Shelterforce Interview: Raphael Bostic, HUD Assistant Secretary for Policy Development and Research

Bostic, now in his second turn at HUD, is known for his extensive work analyzing the roles that credit markets, financing, and policy play in furthering economic access for all.

Shelterforce is most concerned about distressed communities, and many small markets were just starting to come back when all this hit. Do you see a different role for HUD in those communities than in the larger housing market?

I think you’ve seen the federal government in general embrace that approach, with things like the CRA, CDFIs, New Markets Tax Credits.

We’ve just gone through an environment where the broad market was at significant risk. And so, the first step is really to get that to some level of stability so that we can start to think about what other segments in the market are we having problems with that continue to require support.

We have a strong mission at HUD to support communities that have been distressed, but we also want that recovery to happen in such a way that it doesn’t expose that community to more risk. We’ve seen a zealous pursuit of homeownership get communities broadly in trouble. We’ve seen — and this is a long time ago, of course — even government programs facilitating the trouble in these communities.

So while we want to make sure that we’re doing all we can to make sure that opportunities exist in all neighborhoods for all Americans, we want to do that in a very careful way, with an eye toward not creating excess risk and exposure.

Ownership is one of my soapbox issues, actually. Ownership is not just about your mortgage, right? You’ve got to have money for maintenance. We don’t really tell anybody that until after they buy the house. I mean, 9 times out of 10, people buy the house and then realize, “Oh, I’m gonna need a roof. Where is that money going to come from? I hope I have it.”

Working with groups like NeighborWorks and the like, I think there is a lot that we can do to help. And I don’t think you’re going to see this administration retreat from that commitment. This is actually quite important for us.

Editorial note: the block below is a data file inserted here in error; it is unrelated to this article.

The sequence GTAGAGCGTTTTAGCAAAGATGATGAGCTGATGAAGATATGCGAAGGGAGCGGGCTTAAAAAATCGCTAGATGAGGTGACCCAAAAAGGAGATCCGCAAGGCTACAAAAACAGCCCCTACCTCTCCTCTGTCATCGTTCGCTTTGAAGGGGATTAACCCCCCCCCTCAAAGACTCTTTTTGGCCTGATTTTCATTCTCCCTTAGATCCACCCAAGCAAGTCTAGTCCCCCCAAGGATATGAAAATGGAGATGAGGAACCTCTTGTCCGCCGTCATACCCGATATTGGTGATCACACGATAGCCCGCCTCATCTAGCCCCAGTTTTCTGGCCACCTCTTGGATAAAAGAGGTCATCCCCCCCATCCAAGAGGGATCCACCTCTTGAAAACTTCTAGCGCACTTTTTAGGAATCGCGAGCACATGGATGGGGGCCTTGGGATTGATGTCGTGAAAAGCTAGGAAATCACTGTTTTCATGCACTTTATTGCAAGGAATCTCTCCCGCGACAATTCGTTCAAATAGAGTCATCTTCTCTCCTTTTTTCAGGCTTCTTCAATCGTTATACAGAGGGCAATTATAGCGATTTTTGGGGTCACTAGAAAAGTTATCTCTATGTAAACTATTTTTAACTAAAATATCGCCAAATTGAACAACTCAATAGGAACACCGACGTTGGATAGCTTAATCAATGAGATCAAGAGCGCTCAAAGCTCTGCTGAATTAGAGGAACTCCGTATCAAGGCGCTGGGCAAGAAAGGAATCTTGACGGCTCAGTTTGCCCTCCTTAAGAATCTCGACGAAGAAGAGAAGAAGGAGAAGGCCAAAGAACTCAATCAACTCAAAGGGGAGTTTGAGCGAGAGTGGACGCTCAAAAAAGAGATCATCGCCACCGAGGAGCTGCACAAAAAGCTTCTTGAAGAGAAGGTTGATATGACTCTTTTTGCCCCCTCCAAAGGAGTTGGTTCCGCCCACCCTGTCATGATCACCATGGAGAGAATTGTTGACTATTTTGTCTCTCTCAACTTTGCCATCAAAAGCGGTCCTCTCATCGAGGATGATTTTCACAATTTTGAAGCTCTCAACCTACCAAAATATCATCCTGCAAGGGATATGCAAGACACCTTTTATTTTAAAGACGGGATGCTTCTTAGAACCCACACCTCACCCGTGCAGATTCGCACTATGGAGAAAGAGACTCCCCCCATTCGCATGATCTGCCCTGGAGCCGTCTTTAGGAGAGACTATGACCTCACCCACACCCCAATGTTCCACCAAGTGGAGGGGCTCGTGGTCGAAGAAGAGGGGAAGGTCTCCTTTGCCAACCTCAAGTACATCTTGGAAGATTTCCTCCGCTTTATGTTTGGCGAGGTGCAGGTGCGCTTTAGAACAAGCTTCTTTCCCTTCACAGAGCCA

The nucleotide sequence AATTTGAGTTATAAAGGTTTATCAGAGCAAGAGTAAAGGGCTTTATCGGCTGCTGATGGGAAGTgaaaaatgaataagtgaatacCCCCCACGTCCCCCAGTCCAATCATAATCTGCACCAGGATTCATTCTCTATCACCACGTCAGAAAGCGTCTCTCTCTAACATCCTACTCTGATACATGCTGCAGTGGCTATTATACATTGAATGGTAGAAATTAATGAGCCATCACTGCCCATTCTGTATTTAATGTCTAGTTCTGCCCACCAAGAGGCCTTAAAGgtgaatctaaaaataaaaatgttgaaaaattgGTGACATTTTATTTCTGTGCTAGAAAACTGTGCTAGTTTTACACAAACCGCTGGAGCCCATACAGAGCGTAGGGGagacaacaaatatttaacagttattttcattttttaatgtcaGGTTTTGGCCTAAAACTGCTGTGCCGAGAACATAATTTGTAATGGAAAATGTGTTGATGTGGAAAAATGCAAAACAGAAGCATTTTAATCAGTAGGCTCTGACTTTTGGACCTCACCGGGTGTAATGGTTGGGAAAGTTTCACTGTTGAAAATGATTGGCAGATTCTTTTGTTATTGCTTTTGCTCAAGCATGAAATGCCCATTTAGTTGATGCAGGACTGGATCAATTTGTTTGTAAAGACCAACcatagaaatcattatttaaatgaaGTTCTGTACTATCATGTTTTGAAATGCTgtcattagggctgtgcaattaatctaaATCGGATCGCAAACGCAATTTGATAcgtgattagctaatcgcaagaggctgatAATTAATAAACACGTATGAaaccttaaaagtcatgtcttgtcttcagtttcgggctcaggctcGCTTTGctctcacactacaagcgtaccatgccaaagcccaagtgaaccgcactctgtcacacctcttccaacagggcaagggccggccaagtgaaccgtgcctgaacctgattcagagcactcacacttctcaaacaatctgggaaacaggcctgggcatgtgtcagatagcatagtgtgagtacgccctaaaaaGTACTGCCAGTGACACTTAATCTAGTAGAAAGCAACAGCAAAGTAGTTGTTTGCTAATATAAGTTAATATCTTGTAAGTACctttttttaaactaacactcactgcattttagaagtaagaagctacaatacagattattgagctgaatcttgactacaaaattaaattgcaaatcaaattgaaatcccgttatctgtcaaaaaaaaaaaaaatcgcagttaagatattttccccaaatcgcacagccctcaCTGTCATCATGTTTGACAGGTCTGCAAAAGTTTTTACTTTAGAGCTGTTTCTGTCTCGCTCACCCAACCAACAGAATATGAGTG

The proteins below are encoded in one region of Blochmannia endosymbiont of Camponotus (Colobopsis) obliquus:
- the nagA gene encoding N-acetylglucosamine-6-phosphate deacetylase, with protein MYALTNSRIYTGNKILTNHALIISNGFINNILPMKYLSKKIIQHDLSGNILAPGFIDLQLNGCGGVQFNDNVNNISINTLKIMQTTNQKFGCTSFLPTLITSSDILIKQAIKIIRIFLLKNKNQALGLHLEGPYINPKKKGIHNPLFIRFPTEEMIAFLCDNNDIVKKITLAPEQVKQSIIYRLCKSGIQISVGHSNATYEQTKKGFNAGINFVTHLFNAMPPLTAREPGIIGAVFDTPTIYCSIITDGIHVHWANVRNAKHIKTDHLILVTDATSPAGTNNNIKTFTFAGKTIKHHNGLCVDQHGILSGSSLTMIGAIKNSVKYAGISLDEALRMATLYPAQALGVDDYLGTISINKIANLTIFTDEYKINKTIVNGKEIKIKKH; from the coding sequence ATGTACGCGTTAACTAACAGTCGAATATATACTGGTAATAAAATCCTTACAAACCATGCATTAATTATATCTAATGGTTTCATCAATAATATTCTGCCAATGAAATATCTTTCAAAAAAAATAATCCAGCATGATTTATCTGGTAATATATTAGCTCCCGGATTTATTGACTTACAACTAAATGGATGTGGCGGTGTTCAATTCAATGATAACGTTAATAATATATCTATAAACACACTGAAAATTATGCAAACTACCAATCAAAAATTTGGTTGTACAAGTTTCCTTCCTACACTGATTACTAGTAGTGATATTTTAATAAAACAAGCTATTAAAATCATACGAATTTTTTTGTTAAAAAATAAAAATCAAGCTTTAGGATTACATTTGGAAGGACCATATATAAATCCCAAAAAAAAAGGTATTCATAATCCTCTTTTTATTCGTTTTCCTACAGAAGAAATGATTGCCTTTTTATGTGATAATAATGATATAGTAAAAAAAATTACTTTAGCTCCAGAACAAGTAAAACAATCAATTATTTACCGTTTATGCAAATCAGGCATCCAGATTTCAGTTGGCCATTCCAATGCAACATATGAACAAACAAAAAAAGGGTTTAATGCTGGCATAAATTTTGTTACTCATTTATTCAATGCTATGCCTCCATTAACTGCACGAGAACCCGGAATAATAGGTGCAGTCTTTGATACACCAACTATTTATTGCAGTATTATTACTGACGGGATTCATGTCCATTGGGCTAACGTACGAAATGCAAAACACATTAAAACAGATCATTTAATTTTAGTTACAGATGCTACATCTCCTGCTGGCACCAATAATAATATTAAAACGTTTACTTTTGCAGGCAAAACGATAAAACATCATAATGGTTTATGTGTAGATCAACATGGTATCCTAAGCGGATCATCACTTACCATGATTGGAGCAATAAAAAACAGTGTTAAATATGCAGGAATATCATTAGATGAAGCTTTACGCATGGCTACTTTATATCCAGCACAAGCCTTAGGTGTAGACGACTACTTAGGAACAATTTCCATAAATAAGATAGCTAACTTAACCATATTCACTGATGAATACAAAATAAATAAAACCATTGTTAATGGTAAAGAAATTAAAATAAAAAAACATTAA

What role do you see for nonprofit housing developers, or CDCs, in the wake of the foreclosure crisis? And is there a concern about capacity issues?


We talk a lot about public-private partnerships. We’re trying to reach out to philanthropy and foundations to learn from their experience in communities. We clearly understand the value of the nonprofit and its important role because of its different orientation in terms of mission.

Are there capacity issues? Of course there are. When I was in Los Angeles, we had a number of nonprofits that were doing good work but didn’t have the bandwidth to get it to scale. We have to think about models and approaches to allow that to happen more easily.

There are a lot of academics who would say that in some areas there are too many nonprofits all doing similar things, and because of that, you don’t get to economies of scale. I have not really studied that to know whether that’s true, but that’s got to be something that we examine closely and understand better.

A lot of the activities that happen in this arena are pretty specialized. To the extent that we can build a class of talented young people who can become the next generation of service providers, that’s very important. I’m doing a lot of outreach to universities, master’s programs, trying to encourage them to be engaged in this arena, to encourage their students to think about these issues and devote some of their time here.

The neediest places are often the ones that have the least capacity. We really need to home in on those places and find ways to get resources there.

What do you see as the greatest challenges facing low-income communities over the next decade? What role will HUD and PD&R play?

I think the biggest challenge is to make sure that all low-income communities are truly communities of opportunity; that they’re communities that have the amenity mix, the job opportunities, the human capital, the good schools and the like, so that people can realize their greatest potential.

And there are lots of barriers to that. We have concentrated poverty. We have disinvestment in a lot of places. We have conventional wisdom that argues against investment in places. There are crime issues, and significant segments of the population are incarcerated or have records. That is a tremendous impediment. There’s a lot of work for us to do to.

As I said, the secretary is trying to change the world. When he’s done, he’d like to be able to say we don’t have any more homelessness, and we don’t have concentrated poverty anymore, and we have unemployment rates that aren’t double in these low-income distressed neighborhoods what they are in the rest of the metro area, and we don’t have housing blight that makes places visually unattractive to live in, but rather we have opportunity. Everywhere we go, we see vibrant places that are achieving and realizing their potential. That’s where we want to get to. And it’s going to take a lot of work and it’s going to be hard. But, if you don’t have lofty ideals and goals, you’re certainly not going to get there.

So, the big challenge is the complexity.

It’s very hard. My staff has remarked on a number of occasions that they haven’t worked this hard in a long time. We’re trying to do a lot of things, and move the dial in a lot of dimensions, and it’s very exciting. It’s exhausting, but it makes it easy to get up every day because you know you’re going in the right direction.

Thank you.

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